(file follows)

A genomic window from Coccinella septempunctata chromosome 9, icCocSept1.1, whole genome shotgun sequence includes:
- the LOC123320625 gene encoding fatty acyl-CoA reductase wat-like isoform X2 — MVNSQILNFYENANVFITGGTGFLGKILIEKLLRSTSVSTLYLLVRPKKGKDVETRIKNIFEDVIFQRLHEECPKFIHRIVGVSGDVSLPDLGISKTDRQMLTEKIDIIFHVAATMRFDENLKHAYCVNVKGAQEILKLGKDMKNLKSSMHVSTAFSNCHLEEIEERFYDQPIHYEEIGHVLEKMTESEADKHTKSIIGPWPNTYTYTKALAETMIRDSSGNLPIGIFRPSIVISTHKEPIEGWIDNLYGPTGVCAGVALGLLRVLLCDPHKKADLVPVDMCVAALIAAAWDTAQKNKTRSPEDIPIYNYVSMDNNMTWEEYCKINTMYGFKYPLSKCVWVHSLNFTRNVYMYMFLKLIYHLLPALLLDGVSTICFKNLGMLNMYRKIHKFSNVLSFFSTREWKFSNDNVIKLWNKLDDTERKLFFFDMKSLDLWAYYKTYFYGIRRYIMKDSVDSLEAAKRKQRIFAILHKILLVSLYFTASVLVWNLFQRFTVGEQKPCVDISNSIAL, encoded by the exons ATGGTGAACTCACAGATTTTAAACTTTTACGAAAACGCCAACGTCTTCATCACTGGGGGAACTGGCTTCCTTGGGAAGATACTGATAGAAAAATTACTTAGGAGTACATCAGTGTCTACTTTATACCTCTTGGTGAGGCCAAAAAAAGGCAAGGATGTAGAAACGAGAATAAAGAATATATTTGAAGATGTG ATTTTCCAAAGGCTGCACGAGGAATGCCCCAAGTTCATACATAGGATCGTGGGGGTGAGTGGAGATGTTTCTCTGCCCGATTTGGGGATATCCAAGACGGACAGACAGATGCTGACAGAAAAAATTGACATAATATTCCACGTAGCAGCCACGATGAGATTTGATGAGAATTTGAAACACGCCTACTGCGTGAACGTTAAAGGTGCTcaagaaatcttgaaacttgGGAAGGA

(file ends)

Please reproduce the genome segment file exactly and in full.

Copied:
A genomic window from Coccinella septempunctata chromosome 9, icCocSept1.1, whole genome shotgun sequence includes:
- the LOC123320625 gene encoding fatty acyl-CoA reductase wat-like isoform X2 — MVNSQILNFYENANVFITGGTGFLGKILIEKLLRSTSVSTLYLLVRPKKGKDVETRIKNIFEDVIFQRLHEECPKFIHRIVGVSGDVSLPDLGISKTDRQMLTEKIDIIFHVAATMRFDENLKHAYCVNVKGAQEILKLGKDMKNLKSSMHVSTAFSNCHLEEIEERFYDQPIHYEEIGHVLEKMTESEADKHTKSIIGPWPNTYTYTKALAETMIRDSSGNLPIGIFRPSIVISTHKEPIEGWIDNLYGPTGVCAGVALGLLRVLLCDPHKKADLVPVDMCVAALIAAAWDTAQKNKTRSPEDIPIYNYVSMDNNMTWEEYCKINTMYGFKYPLSKCVWVHSLNFTRNVYMYMFLKLIYHLLPALLLDGVSTICFKNLGMLNMYRKIHKFSNVLSFFSTREWKFSNDNVIKLWNKLDDTERKLFFFDMKSLDLWAYYKTYFYGIRRYIMKDSVDSLEAAKRKQRIFAILHKILLVSLYFTASVLVWNLFQRFTVGEQKPCVDISNSIAL, encoded by the exons ATGGTGAACTCACAGATTTTAAACTTTTACGAAAACGCCAACGTCTTCATCACTGGGGGAACTGGCTTCCTTGGGAAGATACTGATAGAAAAATTACTTAGGAGTACATCAGTGTCTACTTTATACCTCTTGGTGAGGCCAAAAAAAGGCAAGGATGTAGAAACGAGAATAAAGAATATATTTGAAGATGTG ATTTTCCAAAGGCTGCACGAGGAATGCCCCAAGTTCATACATAGGATCGTGGGGGTGAGTGGAGATGTTTCTCTGCCCGATTTGGGGATATCCAAGACGGACAGACAGATGCTGACAGAAAAAATTGACATAATATTCCACGTAGCAGCCACGATGAGATTTGATGAGAATTTGAAACACGCCTACTGCGTGAACGTTAAAGGTGCTcaagaaatcttgaaacttgGGAAGGA